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Gastronomy and Wine Portal

Per Karlsson

Is Napa Valley pricing itself out of the market for wine tourism and for wine?

13.06.2024, Analytics Автор: Per Karlsson

The average tasting room tasting fee in Napa is $128 for a “reserve tasting” and $81 for a “standard tasting”. The average suggested retail price of a bottle of Napa wine is $108. These astonishing numbers come from the 2023 Direct to Consumer Wine Survey by the Silicon Valley Bank. They position Napa as far more expensive to visit and to drink than any other wine region in the USA, and probably in the rest of the world too. Is Napa Valley pricing itself out of the market for wine and for wine tourism or are these fees long-term sustainable?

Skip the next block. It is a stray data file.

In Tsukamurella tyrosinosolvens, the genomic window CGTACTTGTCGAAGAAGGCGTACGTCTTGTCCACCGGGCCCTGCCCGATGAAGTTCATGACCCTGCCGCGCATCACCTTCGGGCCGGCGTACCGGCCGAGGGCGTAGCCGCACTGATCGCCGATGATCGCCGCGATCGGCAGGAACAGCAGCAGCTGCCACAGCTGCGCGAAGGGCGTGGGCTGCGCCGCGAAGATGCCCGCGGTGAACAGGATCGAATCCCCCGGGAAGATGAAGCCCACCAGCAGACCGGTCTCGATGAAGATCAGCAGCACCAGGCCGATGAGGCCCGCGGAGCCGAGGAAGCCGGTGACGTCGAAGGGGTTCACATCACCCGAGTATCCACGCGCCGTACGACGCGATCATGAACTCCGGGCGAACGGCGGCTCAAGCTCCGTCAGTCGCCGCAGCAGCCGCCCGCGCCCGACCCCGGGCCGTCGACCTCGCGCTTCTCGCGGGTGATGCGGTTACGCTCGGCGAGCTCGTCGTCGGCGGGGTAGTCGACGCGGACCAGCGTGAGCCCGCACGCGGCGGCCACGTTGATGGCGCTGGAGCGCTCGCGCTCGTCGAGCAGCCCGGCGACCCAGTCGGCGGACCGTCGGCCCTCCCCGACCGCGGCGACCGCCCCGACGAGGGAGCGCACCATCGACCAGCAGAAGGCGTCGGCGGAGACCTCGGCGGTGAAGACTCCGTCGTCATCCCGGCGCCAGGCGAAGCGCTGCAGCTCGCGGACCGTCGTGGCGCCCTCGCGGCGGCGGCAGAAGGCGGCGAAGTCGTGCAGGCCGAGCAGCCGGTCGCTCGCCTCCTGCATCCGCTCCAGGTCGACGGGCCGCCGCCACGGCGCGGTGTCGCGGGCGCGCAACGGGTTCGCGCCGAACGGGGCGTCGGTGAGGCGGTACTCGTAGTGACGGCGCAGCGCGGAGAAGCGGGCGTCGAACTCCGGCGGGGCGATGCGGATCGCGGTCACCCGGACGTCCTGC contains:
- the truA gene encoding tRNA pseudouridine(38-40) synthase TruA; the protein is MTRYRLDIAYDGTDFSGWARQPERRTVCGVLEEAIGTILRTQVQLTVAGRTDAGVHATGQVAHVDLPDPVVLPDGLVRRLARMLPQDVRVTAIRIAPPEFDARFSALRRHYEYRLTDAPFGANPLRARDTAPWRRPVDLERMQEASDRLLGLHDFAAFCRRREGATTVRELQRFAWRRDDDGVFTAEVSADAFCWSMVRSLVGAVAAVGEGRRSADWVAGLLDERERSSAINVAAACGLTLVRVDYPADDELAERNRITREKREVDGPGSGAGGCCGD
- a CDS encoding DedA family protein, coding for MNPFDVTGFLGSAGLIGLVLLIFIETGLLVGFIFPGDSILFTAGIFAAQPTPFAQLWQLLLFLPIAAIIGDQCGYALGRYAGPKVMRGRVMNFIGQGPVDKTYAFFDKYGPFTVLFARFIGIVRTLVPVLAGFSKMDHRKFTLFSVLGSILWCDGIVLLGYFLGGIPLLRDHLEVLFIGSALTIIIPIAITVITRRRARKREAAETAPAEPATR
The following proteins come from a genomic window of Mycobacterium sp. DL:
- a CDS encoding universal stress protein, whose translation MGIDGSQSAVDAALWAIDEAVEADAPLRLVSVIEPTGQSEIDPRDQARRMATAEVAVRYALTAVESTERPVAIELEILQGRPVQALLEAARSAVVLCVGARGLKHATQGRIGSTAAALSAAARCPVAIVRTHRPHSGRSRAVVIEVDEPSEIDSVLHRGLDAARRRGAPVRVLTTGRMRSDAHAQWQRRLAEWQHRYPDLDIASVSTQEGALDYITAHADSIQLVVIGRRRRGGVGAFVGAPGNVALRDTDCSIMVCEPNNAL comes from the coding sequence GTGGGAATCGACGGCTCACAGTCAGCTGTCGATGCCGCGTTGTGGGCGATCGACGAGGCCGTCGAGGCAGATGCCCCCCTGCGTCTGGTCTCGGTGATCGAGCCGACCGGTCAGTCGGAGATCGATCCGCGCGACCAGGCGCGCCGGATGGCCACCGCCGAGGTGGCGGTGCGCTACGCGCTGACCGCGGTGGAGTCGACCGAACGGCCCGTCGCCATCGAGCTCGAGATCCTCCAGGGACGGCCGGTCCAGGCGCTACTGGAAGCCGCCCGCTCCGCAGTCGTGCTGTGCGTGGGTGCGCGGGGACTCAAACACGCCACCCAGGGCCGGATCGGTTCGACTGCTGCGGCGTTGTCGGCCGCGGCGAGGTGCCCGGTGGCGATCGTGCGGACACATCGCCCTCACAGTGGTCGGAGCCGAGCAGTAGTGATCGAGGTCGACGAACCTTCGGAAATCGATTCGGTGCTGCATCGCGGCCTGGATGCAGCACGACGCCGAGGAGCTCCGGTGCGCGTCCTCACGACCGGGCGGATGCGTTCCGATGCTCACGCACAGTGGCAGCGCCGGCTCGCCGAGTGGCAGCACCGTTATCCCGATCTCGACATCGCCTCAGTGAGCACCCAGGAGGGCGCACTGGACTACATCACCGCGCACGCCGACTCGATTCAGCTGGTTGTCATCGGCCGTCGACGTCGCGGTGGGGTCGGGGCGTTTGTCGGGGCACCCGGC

Per Karlsson, a member of the Wine Travel Awards community (this year his wife Britt Karlsson took part in the WTA as a nominee in the Top Guide category, and his travel agency BKWine Tours was nominated for Travel Operator of the Year), shared with D+ his article published on the portal www.bkwinetours.com. We found these observations incredibly interesting and worthy of further research. After all, the current cost of American wine and the shift towards direct sales are trends that could revolutionise the world of wine.

The 2023 Direct to Consumer Wine Survey by the Silicon Valley Bank is based on a survey so it is not necessarily scientifically exact numbers, but it is still astonishing. Napa Valley is very expensive both to visit and to buy the wines from. Direct-to-consumer (DTC) sales are increasingly important in the US. These sales are, of course, to a large extent done on-line or “off-line” through mail-order. But some of it is also done at the cellar door, hence the importance of the wine tourism numbers. Rob McMillan, author of the report, notes that today DTC sales are almost 75% of the average winery’s sales, compared to only half ten years ago.